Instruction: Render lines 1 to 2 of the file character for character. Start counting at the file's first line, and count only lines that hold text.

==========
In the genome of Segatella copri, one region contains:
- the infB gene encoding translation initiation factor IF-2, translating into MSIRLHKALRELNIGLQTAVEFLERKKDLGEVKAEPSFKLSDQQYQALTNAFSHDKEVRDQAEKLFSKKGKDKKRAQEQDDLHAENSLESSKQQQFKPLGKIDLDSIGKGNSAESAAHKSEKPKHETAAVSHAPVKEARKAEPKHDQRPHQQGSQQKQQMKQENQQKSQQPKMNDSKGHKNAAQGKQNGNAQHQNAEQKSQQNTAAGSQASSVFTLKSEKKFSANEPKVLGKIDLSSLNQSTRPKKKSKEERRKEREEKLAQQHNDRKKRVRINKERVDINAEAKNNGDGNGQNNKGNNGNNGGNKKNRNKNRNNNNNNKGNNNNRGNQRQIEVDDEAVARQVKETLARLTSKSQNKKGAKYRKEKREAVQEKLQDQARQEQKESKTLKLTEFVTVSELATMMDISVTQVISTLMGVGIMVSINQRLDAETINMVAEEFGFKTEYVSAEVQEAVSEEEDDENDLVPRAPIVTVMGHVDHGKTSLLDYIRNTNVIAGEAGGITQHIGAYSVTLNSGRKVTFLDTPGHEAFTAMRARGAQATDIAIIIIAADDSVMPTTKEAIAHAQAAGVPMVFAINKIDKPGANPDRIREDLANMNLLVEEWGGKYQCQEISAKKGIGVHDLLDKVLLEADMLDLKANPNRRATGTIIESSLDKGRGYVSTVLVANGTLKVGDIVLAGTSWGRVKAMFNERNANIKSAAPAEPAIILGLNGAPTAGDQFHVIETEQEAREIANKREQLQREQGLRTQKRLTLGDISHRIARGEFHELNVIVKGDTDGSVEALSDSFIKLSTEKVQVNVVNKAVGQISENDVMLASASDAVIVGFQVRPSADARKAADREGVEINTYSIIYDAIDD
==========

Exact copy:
In the genome of Segatella copri, one region contains:
- the infB gene encoding translation initiation factor IF-2, translating into MSIRLHKALRELNIGLQTAVEFLERKKDLGEVKAEPSFKLSDQQYQALTNAFSHDKEVRDQAEKLFSKKGKDKKRAQEQDDLHAENSLESSKQQQFKPLGKIDLDSIGKGNSAESAAHKSEKPKHETAAVSHAPVKEARKAEPKHDQRPHQQGSQQKQQMKQENQQKSQQPKMNDSKGHKNAAQGKQNGNAQHQNAEQKSQQNTAAGSQASSVFTLKSEKKFSANEPKVLGKIDLSSLNQSTRPKKKSKEERRKEREEKLAQQHNDRKKRVRINKERVDINAEAKNNGDGNGQNNKGNNGNNGGNKKNRNKNRNNNNNNKGNNNNRGNQRQIEVDDEAVARQVKETLARLTSKSQNKKGAKYRKEKREAVQEKLQDQARQEQKESKTLKLTEFVTVSELATMMDISVTQVISTLMGVGIMVSINQRLDAETINMVAEEFGFKTEYVSAEVQEAVSEEEDDENDLVPRAPIVTVMGHVDHGKTSLLDYIRNTNVIAGEAGGITQHIGAYSVTLNSGRKVTFLDTPGHEAFTAMRARGAQATDIAIIIIAADDSVMPTTKEAIAHAQAAGVPMVFAINKIDKPGANPDRIREDLANMNLLVEEWGGKYQCQEISAKKGIGVHDLLDKVLLEADMLDLKANPNRRATGTIIESSLDKGRGYVSTVLVANGTLKVGDIVLAGTSWGRVKAMFNERNANIKSAAPAEPAIILGLNGAPTAGDQFHVIETEQEAREIANKREQLQREQGLRTQKRLTLGDISHRIARGEFHELNVIVKGDTDGSVEALSDSFIKLSTEKVQVNVVNKAVGQISENDVMLASASDAVIVGFQVRPSADARKAADREGVEINTYSIIYDAIDD